The present invention relates to tissue augmentation. More precisely the invention relates to use of a biologically degradable polymer for injection into a tissue for the purpose of joining and/or augmenting the same.

Most commonly, formed cracks or impaired tissue are not treated at all but there exists some surgical methods for treating said defectives. However, these surgical methods are time consuming and not always effective. Therefore, there is a large need for rapid and effective treatment in view of the great number of patients suffering from the above conditions. A common example is tissue impairement due to decreased function of the sphincter muscle of the intestine or urether.

It is previously known to treat impaired tissue with material being expected to remain in the patients body for the rest of the patients life following incorporation thereof. Examples of such material are polymethacrylate, Teflon paste and apatite. However, the effect obtained with these materials is only filling and not tissue joining or augmenting. The same applies for the biologi¬ cally degradable material collagen and glucose amino glucans previously also being used for treating impaired tissue.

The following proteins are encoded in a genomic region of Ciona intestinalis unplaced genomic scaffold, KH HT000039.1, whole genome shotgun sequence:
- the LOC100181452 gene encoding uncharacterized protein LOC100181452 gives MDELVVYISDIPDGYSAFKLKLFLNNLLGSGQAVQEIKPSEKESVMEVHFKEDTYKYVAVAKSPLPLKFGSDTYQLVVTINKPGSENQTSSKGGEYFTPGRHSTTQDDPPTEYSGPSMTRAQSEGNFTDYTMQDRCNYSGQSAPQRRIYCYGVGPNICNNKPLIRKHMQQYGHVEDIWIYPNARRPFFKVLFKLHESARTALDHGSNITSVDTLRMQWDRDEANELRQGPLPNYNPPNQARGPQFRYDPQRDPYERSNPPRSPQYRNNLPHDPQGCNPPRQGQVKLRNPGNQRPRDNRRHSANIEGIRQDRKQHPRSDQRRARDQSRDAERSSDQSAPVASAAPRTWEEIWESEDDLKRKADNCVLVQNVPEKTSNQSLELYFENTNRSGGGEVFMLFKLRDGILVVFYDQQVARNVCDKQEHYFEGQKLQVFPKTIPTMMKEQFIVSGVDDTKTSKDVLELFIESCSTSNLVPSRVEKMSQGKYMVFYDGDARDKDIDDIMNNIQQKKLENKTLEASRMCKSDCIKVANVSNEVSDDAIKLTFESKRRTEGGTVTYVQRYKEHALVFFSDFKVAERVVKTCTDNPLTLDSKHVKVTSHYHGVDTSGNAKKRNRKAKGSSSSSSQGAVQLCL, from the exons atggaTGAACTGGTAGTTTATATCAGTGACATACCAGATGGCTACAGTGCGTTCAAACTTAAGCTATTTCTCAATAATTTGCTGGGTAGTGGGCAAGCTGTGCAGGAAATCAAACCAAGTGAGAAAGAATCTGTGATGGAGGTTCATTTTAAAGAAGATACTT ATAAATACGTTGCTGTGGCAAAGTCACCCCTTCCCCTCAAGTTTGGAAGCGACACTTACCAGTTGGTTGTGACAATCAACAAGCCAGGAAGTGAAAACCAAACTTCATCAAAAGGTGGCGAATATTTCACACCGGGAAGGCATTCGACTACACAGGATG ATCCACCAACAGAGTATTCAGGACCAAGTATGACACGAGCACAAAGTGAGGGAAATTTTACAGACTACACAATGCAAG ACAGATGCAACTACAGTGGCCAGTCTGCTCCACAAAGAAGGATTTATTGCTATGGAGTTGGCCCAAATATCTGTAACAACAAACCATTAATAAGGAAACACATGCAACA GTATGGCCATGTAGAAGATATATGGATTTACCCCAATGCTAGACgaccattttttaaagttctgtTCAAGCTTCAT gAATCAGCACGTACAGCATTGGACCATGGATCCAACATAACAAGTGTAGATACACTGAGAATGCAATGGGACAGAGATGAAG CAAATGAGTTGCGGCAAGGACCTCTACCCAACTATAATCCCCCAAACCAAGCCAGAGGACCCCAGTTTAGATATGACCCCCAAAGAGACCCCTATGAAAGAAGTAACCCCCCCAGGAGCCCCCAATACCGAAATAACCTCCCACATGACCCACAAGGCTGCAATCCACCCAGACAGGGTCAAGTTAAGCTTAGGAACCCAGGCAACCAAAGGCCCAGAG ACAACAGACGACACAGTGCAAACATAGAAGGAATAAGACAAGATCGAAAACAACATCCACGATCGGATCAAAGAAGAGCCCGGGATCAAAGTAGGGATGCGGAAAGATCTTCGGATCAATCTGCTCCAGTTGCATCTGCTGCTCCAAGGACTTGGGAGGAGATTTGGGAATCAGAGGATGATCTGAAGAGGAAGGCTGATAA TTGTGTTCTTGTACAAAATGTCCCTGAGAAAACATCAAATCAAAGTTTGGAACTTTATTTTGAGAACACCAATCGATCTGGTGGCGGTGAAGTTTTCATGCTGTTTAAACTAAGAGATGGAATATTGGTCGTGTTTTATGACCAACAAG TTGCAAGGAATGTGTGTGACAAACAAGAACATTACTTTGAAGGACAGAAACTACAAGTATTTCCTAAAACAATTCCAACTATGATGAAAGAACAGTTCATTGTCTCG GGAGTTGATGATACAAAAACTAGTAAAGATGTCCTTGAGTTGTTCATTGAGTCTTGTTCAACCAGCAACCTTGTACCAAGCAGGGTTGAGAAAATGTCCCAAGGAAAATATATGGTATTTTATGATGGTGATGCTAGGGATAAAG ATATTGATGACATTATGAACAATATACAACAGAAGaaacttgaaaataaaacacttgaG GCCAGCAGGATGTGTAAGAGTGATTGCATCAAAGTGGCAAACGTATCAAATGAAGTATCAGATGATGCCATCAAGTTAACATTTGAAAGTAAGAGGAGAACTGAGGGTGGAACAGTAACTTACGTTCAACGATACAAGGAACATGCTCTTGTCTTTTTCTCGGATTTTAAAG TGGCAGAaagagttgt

In WO 91/01126 a floating membrane of biologically degradable material is described which hardens in situ following injection into dental tooth pockets. This material is used for tissue regeneration and cannot be used for tissue augmentation as it comprises pores in the range 3-500 μm, enabling cells etc. to pass through the membrane and thereby growing together with surrounding tissues.

The present invention provides tissue augmentation by a new use of known polymer materials. The polymer materials being used according to the invention are biocompatible and are well known within the medical field. These materials can be made in ectable and their nature is such that they remain at the site where they have been applied by injection. In this context the difference between filling out tissue and augmenting tissue must be emphasized. According to the invention the polymer is injected into the tissue and when it has hardened it becomes a network controlled by the injection. This network joins the tissue desired to be augmented. With other words, this creates an active augmentation with a number of augmenting points in the tissue. During the healing process, this netword also exerts a certain degree of irritation, with the augmenting material disappearing and being replaced with connective tissue.